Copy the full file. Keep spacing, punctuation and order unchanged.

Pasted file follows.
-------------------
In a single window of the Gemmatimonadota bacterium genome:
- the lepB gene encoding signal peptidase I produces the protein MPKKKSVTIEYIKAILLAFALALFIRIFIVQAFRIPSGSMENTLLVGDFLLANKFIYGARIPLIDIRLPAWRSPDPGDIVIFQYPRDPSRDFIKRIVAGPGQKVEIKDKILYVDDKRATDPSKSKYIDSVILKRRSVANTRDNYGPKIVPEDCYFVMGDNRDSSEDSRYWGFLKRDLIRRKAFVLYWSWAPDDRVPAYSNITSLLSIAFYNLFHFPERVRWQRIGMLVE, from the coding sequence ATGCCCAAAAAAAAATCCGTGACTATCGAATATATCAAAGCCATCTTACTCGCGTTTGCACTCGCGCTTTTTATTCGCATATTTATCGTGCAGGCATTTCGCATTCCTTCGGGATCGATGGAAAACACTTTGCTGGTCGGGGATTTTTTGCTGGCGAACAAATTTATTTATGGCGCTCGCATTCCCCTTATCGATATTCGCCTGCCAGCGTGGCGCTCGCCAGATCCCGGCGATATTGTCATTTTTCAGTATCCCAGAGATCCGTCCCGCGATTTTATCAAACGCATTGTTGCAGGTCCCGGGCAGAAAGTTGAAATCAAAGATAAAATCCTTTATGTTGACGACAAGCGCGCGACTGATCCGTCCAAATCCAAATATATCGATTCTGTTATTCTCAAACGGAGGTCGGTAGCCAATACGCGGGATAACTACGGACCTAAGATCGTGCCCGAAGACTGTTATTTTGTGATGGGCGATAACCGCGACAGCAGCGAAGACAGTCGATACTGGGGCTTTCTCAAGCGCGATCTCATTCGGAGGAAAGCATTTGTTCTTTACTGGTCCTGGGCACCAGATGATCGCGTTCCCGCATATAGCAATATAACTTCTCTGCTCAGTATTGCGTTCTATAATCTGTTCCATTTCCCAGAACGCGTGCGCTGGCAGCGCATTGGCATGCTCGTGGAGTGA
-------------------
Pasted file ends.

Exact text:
In a single window of the Gemmatimonadota bacterium genome:
- the lepB gene encoding signal peptidase I produces the protein MPKKKSVTIEYIKAILLAFALALFIRIFIVQAFRIPSGSMENTLLVGDFLLANKFIYGARIPLIDIRLPAWRSPDPGDIVIFQYPRDPSRDFIKRIVAGPGQKVEIKDKILYVDDKRATDPSKSKYIDSVILKRRSVANTRDNYGPKIVPEDCYFVMGDNRDSSEDSRYWGFLKRDLIRRKAFVLYWSWAPDDRVPAYSNITSLLSIAFYNLFHFPERVRWQRIGMLVE, from the coding sequence ATGCCCAAAAAAAAATCCGTGACTATCGAATATATCAAAGCCATCTTACTCGCGTTTGCACTCGCGCTTTTTATTCGCATATTTATCGTGCAGGCATTTCGCATTCCTTCGGGATCGATGGAAAACACTTTGCTGGTCGGGGATTTTTTGCTGGCGAACAAATTTATTTATGGCGCTCGCATTCCCCTTATCGATATTCGCCTGCCAGCGTGGCGCTCGCCAGATCCCGGCGATATTGTCATTTTTCAGTATCCCAGAGATCCGTCCCGCGATTTTATCAAACGCATTGTTGCAGGTCCCGGGCAGAAAGTTGAAATCAAAGATAAAATCCTTTATGTTGACGACAAGCGCGCGACTGATCCGTCCAAATCCAAATATATCGATTCTGTTATTCTCAAACGGAGGTCGGTAGCCAATACGCGGGATAACTACGGACCTAAGATCGTGCCCGAAGACTGTTATTTTGTGATGGGCGATAACCGCGACAGCAGCGAAGACAGTCGATACTGGGGCTTTCTCAAGCGCGATCTCATTCGGAGGAAAGCATTTGTTCTTTACTGGTCCTGGGCACCAGATGATCGCGTTCCCGCATATAGCAATATAACTTCTCTGCTCAGTATTGCGTTCTATAATCTGTTCCATTTCCCAGAACGCGTGCGCTGGCAGCGCATTGGCATGCTCGTGGAGTGA